A 2009 study by political scientists at the University of Pittsburgh and Utah State University provides empirical evidence for what we’ve long suspected. From the abstract:
In this paper we address a pressing issue on the contemporary political agenda: Is justice for sale?… We examine decisions by judges on both nonpartisan (Nevada) and partisan (Michigan, Texas) supreme courts in the 2005 term. While we do not find any evidence of a relationship between contributions and the votes of judges in Nevada, it does appear that there is a quid pro quo relationship between contributors and votes in Michigan and Texas. [emphasis added]
The paper’s descriptions of the study’s statistical methods are not for the faint-hearted nonspecialist (“instrumental variables probit model”? “endogeneity”?), but the paper’s literature review contains several gems:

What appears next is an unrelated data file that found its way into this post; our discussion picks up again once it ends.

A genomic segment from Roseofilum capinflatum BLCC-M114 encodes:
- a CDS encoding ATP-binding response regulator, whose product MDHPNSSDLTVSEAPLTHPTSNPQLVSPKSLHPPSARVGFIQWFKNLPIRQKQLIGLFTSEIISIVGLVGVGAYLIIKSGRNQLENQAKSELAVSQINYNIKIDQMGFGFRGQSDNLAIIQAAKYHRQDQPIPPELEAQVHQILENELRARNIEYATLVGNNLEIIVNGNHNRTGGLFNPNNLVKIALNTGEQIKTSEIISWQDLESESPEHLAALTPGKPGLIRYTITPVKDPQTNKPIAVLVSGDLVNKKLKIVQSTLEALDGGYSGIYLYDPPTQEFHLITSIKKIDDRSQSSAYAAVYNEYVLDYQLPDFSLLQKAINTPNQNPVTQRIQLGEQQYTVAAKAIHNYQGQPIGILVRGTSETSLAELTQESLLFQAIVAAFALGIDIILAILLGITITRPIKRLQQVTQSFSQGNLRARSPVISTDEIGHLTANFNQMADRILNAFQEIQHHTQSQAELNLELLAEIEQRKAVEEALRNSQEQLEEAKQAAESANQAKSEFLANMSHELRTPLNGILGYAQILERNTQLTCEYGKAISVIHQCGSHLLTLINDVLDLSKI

In 2001, Justice at Stake conducted a survey of over 2,400 state judges. They found that 26% of judges thought that campaign contributions had at least some influence on the decisions of judges…. Additionally, 56% of state judges believe that judges should recuse themselves from cases involving contributors.
… a 2007 Zogby survey of business leaders indicates that 79% of them believe campaign contributions have at least some influence on the decisions of judges…. Moreover, 93% strongly agree that judges should recuse themselves from cases that involve campaign contributors.
… A 2004 nationwide survey [of voters] by Justice at Stake showed that 71% of respondents believed that campaign contributions had at least some impact on judges’ votes. More recently, a 2008 Justice at Stake survey of Minnesotans revealed that 59% of them believe that campaign contributors have at least some influence on judicial decisions; a similar survey of voters in Wisconsin yielded a figure of 76%.
The paper concludes that “the people are correct that judges are influenced by campaign contributions.”